Bank lending is one-way fiat gets velocity in the market. When Mnuchin and Powell dumped fiat directly into our checking accounts, inflation took off like a jackrabbit at a greyhound show. I would like to hear Dr. Hunt as a guest on the Investor Hour. He's brilliant and explains economics in a simple, down-to-earth style." Yeah, I would like to have him on the show too, Mark.
He says, "Thanks for the IPP, the Inflation Protection Portfolio," that we put out recently. "I am sleeping well at night and part of the afternoon too." [Laughs] Stansberry Alliance member Mark R. I'm just going to let your comment stand. It's a different way of saying what we've said, right?
The bank reserves get placed into member reserve accounts basically, and you're right, they don't go anywhere. I've said this a bunch of times. They need to get lent and spent in order to create real inflation. And when they get dumped straight in the checking account, yeah, then they can cause inflation.
Next is Ludvig H., our longtime listener and faithful correspondent. Ludvig, you had so many questions this week. I'm sorry, I just – I'm a little overwhelmed, so I'm just going to take one of them. "Would you favor gold or silver and why? I'm considering acquiring 50 kilograms of silver bars. I could spend the same amount on gold. Thinking about what to do to save some profits." Ludvig H.
Ludvig, to me I think of gold and silver as one thing. So when I buy gold, I always want to buy some silver too, generally speaking. It's just – you know, I think of silver – it can act like gold on steroids. If you look at the long-term silver chart, it gets these spikes in it. Like it hasn't hit a new high as gold almost did recently and did a couple years ago, but it does have this spiky tendency.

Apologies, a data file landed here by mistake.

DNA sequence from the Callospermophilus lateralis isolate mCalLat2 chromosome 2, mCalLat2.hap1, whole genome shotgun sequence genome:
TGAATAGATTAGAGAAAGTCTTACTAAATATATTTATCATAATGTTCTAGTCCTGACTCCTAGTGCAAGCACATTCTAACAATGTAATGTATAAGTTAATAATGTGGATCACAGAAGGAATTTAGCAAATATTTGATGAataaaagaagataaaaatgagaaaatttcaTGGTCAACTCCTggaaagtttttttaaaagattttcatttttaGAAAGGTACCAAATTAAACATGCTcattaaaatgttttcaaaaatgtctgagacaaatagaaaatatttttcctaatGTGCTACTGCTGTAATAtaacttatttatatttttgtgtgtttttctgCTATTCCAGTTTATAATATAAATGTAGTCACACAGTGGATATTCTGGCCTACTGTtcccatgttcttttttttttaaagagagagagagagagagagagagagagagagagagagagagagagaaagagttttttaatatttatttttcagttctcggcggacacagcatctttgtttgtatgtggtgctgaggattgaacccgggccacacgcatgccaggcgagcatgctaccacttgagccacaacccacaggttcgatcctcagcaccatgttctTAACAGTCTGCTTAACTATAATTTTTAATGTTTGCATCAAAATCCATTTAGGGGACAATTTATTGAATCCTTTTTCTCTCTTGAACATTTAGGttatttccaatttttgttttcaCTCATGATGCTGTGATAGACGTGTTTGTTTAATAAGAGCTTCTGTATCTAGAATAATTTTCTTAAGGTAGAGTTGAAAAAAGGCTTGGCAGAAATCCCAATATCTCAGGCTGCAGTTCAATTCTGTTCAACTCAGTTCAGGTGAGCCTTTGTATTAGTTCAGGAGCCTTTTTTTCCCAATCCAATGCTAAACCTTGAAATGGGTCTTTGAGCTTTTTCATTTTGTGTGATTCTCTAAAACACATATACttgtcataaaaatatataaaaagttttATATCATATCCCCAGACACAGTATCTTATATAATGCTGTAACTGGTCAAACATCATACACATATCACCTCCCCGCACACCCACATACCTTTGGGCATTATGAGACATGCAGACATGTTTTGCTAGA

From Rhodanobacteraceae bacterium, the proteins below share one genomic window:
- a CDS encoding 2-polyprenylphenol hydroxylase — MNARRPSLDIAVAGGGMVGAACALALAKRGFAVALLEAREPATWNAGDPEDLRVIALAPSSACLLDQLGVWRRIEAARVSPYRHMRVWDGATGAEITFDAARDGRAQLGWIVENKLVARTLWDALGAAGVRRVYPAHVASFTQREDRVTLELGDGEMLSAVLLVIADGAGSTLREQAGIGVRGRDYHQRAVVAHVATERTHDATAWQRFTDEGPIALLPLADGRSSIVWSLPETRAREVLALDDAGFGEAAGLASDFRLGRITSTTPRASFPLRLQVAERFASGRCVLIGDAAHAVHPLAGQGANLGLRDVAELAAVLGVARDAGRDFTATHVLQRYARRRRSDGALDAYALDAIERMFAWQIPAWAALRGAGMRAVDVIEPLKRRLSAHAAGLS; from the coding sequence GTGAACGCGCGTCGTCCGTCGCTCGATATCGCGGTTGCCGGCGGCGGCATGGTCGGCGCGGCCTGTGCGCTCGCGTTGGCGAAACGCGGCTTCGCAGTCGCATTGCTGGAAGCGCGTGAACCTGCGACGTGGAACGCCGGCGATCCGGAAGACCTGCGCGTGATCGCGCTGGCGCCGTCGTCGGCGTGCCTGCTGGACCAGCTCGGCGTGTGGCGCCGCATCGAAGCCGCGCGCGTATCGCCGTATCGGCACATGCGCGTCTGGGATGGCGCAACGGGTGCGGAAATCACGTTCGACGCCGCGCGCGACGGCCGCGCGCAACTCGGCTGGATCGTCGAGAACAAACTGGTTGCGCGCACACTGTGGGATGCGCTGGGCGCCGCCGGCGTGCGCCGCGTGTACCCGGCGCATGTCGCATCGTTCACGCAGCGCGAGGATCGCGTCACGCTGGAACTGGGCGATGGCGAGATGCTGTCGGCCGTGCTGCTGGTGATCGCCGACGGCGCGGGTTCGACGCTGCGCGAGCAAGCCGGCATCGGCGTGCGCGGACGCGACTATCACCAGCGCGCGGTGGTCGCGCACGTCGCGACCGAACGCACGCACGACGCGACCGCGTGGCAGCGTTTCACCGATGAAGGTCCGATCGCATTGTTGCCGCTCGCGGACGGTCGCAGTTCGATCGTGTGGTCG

So it's kind of good to hold some silver, and even silver equities I think, to take advantage of those, and you can sell into those spikes. But really, for me, gold and silver, physical gold and silver that you're talking about, I just buy them and I don't sell them. I told you all I sold some gold, what was it, a couple years ago or something because I used it to buy gold stocks, and I still – the gold stocks did OK. They actually did well, but I still regret not having the gold. I'll never do it again. I'll never sell gold or silver again. All right.
Steve L. is next. "Trying to find a website for the update mentioned in this morning's podcast when you spoke about gold, something that you suspect will move up 1,500%. Thank you." Steve L. Steve L., it's called DanUpdate.com. DanUpdate.com.